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Teaching the Ethics of Free Improvisation

Barbara Rose Lange

Published: 2011-12-07

The factors that motivate some improvising musicians to teach include the music’s profound ethical dimensions, the ideal that egalitarianism should be a core principle in music-making, and the belief that this music enables the musician’s full self to flower. Using an ethnographic approach, this essay argues that pedagogies, as cultural systems, encompass ambiguity, so that improvisers’ ideals work irregularly in an educational setting. The MECA improvisation ensemble, a group for middle and high school students in Houston, Texas, was a voluntary organization that attracted members from a variety of backgrounds. Its leader, an improviser, utilized traditional teaching dynamics, but the alternative arts setting and the premises of free improvisation enabled the students to cross barriers within the city and between each other.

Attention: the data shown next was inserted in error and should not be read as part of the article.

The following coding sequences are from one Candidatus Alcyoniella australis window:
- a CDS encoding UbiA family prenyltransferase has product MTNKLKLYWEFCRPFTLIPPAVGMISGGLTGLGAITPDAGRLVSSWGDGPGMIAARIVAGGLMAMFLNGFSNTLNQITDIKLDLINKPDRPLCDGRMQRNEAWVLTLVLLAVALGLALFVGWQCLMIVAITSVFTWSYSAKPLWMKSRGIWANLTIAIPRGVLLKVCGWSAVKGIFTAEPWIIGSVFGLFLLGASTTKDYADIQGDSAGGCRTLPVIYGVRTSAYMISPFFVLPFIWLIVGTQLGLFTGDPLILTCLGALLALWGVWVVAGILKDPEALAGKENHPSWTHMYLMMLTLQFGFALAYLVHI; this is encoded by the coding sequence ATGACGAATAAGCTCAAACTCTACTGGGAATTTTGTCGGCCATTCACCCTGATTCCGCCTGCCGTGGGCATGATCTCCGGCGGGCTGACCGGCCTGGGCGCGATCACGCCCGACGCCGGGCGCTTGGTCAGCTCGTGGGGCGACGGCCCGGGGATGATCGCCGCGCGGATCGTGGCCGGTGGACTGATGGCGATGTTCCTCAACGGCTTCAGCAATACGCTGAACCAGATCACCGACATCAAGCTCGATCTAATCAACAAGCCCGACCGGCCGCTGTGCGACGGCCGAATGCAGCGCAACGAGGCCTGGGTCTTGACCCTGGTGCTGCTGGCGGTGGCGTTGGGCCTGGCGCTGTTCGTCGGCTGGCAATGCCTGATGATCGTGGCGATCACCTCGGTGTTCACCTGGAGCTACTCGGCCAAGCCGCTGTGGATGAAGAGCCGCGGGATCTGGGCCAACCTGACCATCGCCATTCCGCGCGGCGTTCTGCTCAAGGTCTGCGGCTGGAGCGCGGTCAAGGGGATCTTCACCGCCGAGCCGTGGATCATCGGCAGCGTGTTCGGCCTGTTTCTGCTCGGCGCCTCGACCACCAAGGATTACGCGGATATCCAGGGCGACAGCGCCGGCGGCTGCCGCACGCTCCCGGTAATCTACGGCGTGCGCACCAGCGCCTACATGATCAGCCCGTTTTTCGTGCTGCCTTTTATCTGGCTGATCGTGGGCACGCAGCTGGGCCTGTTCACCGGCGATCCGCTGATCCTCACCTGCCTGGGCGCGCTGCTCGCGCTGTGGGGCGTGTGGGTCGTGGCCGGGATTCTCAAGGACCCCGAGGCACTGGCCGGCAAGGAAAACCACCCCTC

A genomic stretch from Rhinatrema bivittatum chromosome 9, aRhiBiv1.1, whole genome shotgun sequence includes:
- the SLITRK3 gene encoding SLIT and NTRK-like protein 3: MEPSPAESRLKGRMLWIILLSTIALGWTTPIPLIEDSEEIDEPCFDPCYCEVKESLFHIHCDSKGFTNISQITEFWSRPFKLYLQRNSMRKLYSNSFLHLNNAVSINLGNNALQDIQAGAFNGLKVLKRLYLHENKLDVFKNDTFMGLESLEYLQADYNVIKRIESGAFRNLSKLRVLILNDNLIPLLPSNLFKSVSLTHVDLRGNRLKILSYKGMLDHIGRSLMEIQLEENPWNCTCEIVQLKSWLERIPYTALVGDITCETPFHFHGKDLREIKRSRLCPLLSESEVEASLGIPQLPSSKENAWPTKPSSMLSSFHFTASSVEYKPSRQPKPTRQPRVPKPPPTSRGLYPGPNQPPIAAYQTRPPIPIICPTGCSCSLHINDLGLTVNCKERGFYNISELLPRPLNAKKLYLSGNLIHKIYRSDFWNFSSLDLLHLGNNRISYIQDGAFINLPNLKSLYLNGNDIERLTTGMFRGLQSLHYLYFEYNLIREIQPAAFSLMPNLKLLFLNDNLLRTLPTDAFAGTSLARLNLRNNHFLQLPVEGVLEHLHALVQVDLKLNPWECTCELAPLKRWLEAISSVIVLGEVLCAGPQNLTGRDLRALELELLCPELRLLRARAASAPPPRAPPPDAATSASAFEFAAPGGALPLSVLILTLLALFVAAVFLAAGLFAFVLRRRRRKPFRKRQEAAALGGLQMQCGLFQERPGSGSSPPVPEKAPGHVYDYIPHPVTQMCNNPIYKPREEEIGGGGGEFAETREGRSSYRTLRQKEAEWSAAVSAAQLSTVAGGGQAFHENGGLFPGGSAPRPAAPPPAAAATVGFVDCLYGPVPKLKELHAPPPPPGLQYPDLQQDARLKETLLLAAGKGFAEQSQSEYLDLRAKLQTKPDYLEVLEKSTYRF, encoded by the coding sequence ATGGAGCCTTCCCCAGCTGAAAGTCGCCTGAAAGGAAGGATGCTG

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...the innovative working models of improvisation developed by creative practitioners have helped to promote a dynamic exchange of cultural forms, and to encourage new, socially responsive forms of community building across national, cultural, and artistic boundaries.

– Ajay Heble